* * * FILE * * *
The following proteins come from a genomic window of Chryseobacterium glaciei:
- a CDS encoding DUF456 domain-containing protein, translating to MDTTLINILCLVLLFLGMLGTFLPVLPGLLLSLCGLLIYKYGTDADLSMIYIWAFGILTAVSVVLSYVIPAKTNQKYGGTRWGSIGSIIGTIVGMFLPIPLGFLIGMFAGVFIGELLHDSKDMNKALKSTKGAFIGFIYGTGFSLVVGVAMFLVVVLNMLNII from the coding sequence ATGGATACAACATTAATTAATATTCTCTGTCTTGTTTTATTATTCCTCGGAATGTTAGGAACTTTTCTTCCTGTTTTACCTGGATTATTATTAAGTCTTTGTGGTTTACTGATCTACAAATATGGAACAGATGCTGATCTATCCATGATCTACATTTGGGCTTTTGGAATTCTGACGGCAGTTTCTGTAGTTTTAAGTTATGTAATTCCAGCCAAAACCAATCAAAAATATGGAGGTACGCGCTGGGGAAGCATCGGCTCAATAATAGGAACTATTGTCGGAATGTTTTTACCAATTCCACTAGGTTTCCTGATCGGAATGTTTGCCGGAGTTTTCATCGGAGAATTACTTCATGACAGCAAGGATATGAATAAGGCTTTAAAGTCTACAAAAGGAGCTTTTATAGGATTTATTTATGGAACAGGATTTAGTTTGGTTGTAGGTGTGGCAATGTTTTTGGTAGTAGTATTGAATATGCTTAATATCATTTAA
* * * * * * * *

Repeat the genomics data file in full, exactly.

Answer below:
The following proteins come from a genomic window of Chryseobacterium glaciei:
- a CDS encoding DUF456 domain-containing protein, translating to MDTTLINILCLVLLFLGMLGTFLPVLPGLLLSLCGLLIYKYGTDADLSMIYIWAFGILTAVSVVLSYVIPAKTNQKYGGTRWGSIGSIIGTIVGMFLPIPLGFLIGMFAGVFIGELLHDSKDMNKALKSTKGAFIGFIYGTGFSLVVGVAMFLVVVLNMLNII from the coding sequence ATGGATACAACATTAATTAATATTCTCTGTCTTGTTTTATTATTCCTCGGAATGTTAGGAACTTTTCTTCCTGTTTTACCTGGATTATTATTAAGTCTTTGTGGTTTACTGATCTACAAATATGGAACAGATGCTGATCTATCCATGATCTACATTTGGGCTTTTGGAATTCTGACGGCAGTTTCTGTAGTTTTAAGTTATGTAATTCCAGCCAAAACCAATCAAAAATATGGAGGTACGCGCTGGGGAAGCATCGGCTCAATAATAGGAACTATTGTCGGAATGTTTTTACCAATTCCACTAGGTTTCCTGATCGGAATGTTTGCCGGAGTTTTCATCGGAGAATTACTTCATGACAGCAAGGATATGAATAAGGCTTTAAAGTCTACAAAAGGAGCTTTTATAGGATTTATTTATGGAACAGGATTTAGTTTGGTTGTAGGTGTGGCAATGTTTTTGGTAGTAGTATTGAATATGCTTAATATCATTTAA